Between the start of 2014 and the end of 2019, the FTSE/JSE All Share Index returned just 6% per annum. This is significantly below its long-term average of around 14%, and only barely higher than inflation.
The first few months of 2020 have only compounded the bad news for local investors. Given global fears around the coronavirus, the JSE has been extremely volatile, falling back to 2013 levels.
This has been an extremely difficult environment for local equity funds. But it has also been one in which skilled managers have demonstrated their worth.
“It’s been a lot like a low-scoring game of cricket,” says Rob Spanjaard, chief investment officer at Rezco Asset Management. “There have been a lot of balls that you have to leave, and you have just had to chip away at getting the singles where you can find them. Only occasionally there’s been a chance to hit a four or a six, and sometimes when you have thought that there’s a ball you can hit for a boundary, it gets you out. You’ve had to work darn hard.”
This is a long way from the environment of the mid-2000s, when the local economy was performing strongly, sentiment was positive, and the market was enjoying the ride.
“It’s a lovely environment when the economy is growing at 4%, and inflation is 6%, when it doesn’t take much for company earnings to be growing at 15%,” says Spanjaard. “Then you are just trying to find the best companies. But in this environment, where there’s not really earnings growth, we have found that you really have to work hard.
“We have had shorter holding periods than normal, and we’ve had to be able to adapt quickly,” he notes.
“For example, we had Sasol going from a good investment proposition to a horrible one, and you have to be prepared and able to leave that party.”
For Gavin Wood, chief investment officer at Kagiso Asset Management, one of the key imperatives in the current conditions has been to avoid the big losses. There have been a number of JSE-listed shares that have experienced dramatic reversals in recent years, including Steinhoff, EOH, Resilient, Omnia and Brait.
Steering away from danger
“In an environment where the South African economy has been so weak, it has been a real challenge to avoid stocks that have fragile balance sheets,” says Wood. “These are the companies that can really run into trouble as a result of poor operating results.
“By and large we have avoided most of those big downdrafts, and we have done that by deep due diligence and valuation work, which are key risk management tools,” he says.
Maintaining this level of discipline has been vital. As Spanjaard notes, one can’t apply just one view to everything.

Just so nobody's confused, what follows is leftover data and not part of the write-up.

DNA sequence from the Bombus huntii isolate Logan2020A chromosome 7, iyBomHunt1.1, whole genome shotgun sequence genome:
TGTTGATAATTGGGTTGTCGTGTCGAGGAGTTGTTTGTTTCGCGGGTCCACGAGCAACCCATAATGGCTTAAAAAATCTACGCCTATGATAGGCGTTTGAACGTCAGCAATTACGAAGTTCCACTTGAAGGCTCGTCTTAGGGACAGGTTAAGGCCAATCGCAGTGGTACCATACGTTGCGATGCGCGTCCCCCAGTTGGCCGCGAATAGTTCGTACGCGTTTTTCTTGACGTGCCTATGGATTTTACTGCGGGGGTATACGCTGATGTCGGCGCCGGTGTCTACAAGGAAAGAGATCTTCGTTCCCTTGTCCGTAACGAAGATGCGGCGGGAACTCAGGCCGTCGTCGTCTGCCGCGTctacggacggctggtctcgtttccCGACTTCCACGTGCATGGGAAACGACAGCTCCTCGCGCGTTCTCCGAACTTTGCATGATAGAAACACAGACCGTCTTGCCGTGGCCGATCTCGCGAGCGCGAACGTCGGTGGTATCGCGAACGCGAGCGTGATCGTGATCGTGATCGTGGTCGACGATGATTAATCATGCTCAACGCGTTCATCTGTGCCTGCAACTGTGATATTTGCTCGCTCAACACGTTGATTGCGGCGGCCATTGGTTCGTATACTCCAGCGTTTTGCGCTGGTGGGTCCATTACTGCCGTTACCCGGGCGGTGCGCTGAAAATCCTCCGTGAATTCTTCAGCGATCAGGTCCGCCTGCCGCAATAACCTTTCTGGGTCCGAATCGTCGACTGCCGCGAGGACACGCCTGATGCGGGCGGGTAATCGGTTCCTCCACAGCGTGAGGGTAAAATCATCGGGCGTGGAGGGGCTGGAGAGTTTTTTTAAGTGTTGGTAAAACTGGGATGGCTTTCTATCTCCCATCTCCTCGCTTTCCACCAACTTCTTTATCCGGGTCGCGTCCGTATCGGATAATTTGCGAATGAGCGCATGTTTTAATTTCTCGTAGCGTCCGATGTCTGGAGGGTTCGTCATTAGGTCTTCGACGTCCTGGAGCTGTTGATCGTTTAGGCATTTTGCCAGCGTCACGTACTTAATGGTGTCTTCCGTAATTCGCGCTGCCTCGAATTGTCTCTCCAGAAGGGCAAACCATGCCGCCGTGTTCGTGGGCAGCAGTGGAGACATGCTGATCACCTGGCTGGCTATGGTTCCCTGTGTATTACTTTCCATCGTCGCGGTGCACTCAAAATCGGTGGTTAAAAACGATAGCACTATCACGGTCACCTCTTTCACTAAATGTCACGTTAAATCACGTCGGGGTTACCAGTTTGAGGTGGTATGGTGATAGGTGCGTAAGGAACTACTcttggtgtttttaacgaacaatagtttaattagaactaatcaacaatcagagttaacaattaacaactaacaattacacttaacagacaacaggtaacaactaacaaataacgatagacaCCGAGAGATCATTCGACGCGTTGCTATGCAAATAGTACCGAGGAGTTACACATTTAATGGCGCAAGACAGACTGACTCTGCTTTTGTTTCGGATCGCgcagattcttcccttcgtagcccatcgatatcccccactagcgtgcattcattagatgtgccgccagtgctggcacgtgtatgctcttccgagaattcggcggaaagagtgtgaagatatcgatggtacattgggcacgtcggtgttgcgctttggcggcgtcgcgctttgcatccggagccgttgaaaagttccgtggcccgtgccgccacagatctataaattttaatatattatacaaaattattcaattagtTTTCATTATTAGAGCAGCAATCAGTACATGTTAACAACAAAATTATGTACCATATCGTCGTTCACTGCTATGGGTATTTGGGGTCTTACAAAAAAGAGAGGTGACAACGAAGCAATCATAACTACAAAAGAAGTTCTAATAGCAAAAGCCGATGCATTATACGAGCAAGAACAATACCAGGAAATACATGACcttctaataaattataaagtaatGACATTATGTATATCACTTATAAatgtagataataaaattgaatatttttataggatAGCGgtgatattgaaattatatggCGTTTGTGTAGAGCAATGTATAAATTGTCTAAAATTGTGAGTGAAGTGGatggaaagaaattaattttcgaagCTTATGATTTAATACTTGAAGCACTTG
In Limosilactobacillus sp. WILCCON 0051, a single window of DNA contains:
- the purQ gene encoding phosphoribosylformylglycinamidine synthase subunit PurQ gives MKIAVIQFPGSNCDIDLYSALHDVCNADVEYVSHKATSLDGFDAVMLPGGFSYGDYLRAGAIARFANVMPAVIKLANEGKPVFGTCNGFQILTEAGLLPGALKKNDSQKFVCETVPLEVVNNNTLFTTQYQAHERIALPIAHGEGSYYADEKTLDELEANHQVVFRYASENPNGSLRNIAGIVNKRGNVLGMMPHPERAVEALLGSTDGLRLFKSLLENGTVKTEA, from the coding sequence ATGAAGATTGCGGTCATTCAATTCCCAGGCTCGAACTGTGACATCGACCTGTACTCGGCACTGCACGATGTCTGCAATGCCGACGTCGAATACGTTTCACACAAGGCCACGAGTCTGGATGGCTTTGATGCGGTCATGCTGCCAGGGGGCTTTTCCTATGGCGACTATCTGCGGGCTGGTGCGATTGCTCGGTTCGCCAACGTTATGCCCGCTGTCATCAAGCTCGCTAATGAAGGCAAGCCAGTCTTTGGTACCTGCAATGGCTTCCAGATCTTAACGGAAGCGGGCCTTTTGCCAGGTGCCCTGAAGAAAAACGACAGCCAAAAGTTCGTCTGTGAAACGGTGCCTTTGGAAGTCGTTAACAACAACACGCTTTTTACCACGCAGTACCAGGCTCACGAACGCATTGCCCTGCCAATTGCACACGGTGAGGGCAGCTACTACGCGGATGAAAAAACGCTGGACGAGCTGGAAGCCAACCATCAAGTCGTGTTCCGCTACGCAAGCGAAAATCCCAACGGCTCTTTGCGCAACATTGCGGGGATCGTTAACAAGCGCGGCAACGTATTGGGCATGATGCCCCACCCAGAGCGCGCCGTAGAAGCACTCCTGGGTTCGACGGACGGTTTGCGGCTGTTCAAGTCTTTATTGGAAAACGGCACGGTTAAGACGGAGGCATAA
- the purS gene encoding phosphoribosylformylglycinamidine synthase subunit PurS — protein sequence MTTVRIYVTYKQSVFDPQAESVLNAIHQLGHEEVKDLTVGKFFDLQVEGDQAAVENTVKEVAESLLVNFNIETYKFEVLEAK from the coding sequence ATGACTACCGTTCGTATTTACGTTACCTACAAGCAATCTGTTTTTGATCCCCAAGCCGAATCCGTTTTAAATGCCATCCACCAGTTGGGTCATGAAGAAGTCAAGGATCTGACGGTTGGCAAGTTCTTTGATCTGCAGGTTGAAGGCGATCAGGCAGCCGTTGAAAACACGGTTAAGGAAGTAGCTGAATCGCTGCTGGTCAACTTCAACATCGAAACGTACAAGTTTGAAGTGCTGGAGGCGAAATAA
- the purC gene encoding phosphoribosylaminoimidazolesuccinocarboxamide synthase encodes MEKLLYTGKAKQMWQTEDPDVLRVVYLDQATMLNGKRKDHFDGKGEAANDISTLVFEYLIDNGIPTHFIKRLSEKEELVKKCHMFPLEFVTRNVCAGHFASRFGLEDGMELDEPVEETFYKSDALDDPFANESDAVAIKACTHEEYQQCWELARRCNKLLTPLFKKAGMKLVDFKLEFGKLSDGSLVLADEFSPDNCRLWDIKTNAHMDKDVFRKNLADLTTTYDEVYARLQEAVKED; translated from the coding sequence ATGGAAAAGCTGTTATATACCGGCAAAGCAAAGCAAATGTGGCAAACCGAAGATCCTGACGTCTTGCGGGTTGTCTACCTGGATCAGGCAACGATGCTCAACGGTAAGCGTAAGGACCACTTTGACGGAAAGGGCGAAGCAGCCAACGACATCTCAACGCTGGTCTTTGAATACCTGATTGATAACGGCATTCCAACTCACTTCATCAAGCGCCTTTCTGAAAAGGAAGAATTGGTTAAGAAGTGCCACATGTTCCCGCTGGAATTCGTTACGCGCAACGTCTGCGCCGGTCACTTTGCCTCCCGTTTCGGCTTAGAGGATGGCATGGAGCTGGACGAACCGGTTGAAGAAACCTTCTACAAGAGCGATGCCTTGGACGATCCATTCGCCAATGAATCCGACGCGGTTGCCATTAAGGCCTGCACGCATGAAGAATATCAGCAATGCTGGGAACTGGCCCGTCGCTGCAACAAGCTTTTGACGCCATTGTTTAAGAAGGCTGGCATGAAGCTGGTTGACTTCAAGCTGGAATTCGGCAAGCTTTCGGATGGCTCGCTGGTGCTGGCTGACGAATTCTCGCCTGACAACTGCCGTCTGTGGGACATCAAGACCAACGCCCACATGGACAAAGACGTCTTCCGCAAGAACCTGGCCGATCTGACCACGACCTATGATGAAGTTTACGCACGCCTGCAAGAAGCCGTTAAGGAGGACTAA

“If mean reversion is your guiding light, for example, you are going to be disappointed,” he says. “This is not a normal economic cycle. It’s not just a recession that we bounce back from in two years’ time. It’s a grinding environment, where some companies will fall and then revert again, but others have suffered permanent damage to their business models.”
Keeping your head
There have also been instances where external influences can have outsized impacts.
“There was a period in 2015 and 2016 that was an example of that,” notes Wood. “There were very large foreign inflows into emerging markets and the stocks that were lucky enough to be in the MSCI emerging markets benchmarks just went up very strongly – we felt unduly so.”
It was an environment where Kagiso felt that expensive stocks were just getting more expensive, and the fund’s relative performance looked poor because these were counters that it didn’t own.
“For us that’s the most challenging time, when things are dragged way above fundamental value,” says Wood.
“That’s when you must stick to your guns and wait for night to follow day – and as it happened, it did. Many of those stocks crashed massively.”
Then, when sentiment has turned negative, it is often the time when the best opportunities present themselves. Aspen, for instance, fell more than 80% from its peak, which, for a contrarian manager, was an opportunity to buy a good quality company at an attractive valuation.
The door is never closed
“Often it is the case that investors overreact on the downside and that gives us a good entry price,” says Wood. “This seems counter-intuitive, but often the lowest risk time to be in an asset is when it has disappointed and the price has come down.”
This may mean that the JSE is now presenting more opportunities than it has for some time. For Spanjaard, it is vital to remain flexible enough to take advantage of them.
“One of my experiences of being in investing for as long as I have is there is always another opportunity that comes along,” he says.
“You have never missed the last opportunity. That is one of the great things about investing. What those opportunities are going to be over the next five years I don’t know, but active managers that are able to be non-benchmark-cognisant and have good research capabilities are going to be the ones that can identify them.”
The Kagiso Equity Alpha Fund was recognised as the best South African equity fund at this year’s Morningstar Awards. The Rezco Equity Fund was runner-up in the category.